As with many foods in 18th-century Virginia, pears were found mainly in the exclusive gardens of gentry homes because of the difficulty in growing them.
“Pears grow well from seeds, but don’t produce good trees,” said Eve Otmar, journeyman supervisor at the Colonial Garden and Farm. “They had to be grafted, which requires a specific skill that not everyone possessed.”
The facts that Tidewater Virginia’s climate was generally too hot to grow English pears and that the fruit was prone to blight added to the frustrations.
So the list of the elite who had pears growing in their orchards isn’t surprising.
George Washington was familiar with pears. In a March 15, 1795, letter to his overseer at Mount Vernon, Washington included a postscript that he was sending him “a small paper bundle of Pair graffs of an extraordinary fine kind wch [I] desire the Gardener to be particular attentive to.”
Thomas Jefferson grew the Seckel pear in his Monticello orchard, saying the fruit “exceeded anything I have tasted since I left France & equalled any pear I had seen there.”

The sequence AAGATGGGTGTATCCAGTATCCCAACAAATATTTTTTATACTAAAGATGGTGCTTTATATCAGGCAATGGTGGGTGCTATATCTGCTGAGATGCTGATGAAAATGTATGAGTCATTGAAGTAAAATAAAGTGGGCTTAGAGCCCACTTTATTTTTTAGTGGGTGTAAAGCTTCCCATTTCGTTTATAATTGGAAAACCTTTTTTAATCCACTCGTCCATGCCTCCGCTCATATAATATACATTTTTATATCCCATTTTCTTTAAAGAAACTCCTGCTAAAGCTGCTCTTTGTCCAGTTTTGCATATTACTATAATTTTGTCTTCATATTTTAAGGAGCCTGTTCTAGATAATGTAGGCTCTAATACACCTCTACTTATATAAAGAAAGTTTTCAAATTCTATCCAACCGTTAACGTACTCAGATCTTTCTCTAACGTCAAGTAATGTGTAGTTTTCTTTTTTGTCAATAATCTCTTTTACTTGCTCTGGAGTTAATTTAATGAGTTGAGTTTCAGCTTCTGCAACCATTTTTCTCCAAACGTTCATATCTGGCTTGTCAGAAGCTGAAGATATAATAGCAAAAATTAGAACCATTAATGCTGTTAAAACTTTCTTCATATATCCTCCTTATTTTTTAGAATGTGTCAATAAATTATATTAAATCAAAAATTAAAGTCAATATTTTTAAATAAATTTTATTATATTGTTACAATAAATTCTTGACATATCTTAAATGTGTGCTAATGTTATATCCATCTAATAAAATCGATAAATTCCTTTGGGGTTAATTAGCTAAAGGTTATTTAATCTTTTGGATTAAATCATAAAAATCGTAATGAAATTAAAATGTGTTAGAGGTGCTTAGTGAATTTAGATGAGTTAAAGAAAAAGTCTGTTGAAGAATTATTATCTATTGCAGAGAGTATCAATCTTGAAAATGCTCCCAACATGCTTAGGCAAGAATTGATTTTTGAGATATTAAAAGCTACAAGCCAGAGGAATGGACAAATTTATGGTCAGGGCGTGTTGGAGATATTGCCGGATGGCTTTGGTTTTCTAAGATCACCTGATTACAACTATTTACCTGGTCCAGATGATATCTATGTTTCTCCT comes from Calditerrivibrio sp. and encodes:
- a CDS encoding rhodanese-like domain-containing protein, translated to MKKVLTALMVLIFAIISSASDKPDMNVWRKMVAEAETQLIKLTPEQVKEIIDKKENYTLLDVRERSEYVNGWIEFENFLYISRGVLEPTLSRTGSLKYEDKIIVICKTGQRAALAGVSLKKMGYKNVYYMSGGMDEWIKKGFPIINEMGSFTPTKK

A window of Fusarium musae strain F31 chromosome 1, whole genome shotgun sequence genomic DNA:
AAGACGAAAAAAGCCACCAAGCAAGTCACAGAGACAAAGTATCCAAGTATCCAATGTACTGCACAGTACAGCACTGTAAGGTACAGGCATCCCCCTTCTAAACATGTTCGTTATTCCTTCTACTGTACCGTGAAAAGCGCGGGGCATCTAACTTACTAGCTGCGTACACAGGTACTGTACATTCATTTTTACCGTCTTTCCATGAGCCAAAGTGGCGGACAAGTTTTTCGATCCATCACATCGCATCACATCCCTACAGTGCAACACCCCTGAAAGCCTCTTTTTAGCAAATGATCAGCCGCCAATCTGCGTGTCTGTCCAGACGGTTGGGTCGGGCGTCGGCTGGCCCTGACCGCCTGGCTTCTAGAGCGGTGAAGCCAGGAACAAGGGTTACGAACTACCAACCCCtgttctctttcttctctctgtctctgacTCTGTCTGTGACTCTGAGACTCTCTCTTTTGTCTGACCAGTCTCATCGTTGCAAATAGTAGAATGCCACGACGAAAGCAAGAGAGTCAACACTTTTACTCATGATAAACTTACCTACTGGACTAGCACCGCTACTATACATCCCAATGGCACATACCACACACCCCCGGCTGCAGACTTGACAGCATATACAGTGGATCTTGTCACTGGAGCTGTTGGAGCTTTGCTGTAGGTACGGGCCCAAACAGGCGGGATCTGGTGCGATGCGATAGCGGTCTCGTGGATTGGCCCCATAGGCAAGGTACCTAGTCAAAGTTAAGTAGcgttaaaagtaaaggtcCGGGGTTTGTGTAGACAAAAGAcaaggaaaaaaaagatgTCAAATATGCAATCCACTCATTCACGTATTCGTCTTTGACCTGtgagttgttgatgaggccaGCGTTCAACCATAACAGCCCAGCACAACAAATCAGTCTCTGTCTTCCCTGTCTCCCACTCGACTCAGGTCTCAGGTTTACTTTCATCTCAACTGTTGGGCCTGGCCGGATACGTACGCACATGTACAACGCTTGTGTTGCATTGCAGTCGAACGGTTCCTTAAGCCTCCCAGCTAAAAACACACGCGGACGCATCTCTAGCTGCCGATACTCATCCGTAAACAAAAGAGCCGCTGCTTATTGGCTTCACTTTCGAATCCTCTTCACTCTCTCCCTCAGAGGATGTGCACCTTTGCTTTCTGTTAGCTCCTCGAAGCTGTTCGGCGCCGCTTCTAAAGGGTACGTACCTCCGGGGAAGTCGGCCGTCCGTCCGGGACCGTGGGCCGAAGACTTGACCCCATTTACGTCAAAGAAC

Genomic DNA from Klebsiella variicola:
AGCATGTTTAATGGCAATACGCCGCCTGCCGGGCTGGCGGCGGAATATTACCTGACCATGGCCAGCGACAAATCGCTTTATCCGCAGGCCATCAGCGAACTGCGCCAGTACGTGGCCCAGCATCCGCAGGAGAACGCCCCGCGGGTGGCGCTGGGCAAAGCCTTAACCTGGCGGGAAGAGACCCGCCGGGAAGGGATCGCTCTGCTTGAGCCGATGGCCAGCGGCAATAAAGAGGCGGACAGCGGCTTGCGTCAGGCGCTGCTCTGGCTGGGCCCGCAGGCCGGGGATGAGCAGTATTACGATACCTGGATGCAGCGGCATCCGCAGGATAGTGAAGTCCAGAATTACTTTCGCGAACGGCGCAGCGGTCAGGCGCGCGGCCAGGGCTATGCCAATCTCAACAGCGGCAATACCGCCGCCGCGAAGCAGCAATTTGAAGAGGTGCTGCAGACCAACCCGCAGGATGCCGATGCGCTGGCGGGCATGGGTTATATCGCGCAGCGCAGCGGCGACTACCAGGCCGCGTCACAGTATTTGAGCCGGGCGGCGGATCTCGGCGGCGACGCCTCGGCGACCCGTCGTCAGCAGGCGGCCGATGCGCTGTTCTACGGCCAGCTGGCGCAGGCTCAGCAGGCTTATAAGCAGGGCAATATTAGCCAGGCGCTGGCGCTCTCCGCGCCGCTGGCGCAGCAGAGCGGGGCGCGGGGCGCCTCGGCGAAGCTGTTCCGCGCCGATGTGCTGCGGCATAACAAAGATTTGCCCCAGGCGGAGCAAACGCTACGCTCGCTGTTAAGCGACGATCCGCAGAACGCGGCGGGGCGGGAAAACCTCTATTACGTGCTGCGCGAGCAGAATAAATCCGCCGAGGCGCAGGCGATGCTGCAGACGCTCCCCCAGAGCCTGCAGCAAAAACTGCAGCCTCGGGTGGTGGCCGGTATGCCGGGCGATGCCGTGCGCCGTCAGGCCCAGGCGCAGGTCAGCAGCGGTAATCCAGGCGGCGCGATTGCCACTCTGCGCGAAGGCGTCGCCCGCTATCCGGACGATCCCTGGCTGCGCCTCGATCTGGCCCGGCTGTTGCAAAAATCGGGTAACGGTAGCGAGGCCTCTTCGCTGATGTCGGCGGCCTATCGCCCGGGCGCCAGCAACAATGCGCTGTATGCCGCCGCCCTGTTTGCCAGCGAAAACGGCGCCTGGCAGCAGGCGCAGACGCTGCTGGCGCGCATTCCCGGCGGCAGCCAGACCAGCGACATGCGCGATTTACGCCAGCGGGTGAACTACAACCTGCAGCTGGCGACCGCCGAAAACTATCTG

In his diary, William Byrd noted numerous times during July 1710, “I said my prayers and ate milk and pears for breakfast.”
St. George Tucker planted orchards at Matoax, the Chesterfield County, Virginia, plantation where he lived after marrying Frances Bland Randolph, and in Williamsburg, where he returned after her death. His writings indicate that pears were planted at both properties.
Frank Clark, the master of Historic Foodways, noted the varieties of pears today are quite different from the pears available in the 18th century. "Few, if any, varieties from the colonial period survive today," he said.
In her recipes for stewing pears, Hannah Glasse uses “a pennyworth of cochineal” to create a rich red color. “Cochineal is the shell of a beetle, which contains a natural dye called carmine,” Clark explained. “It’s perfectly healthy and still used today.”
Don’t worry: The adapted version of the recipe shared here calls for red wine.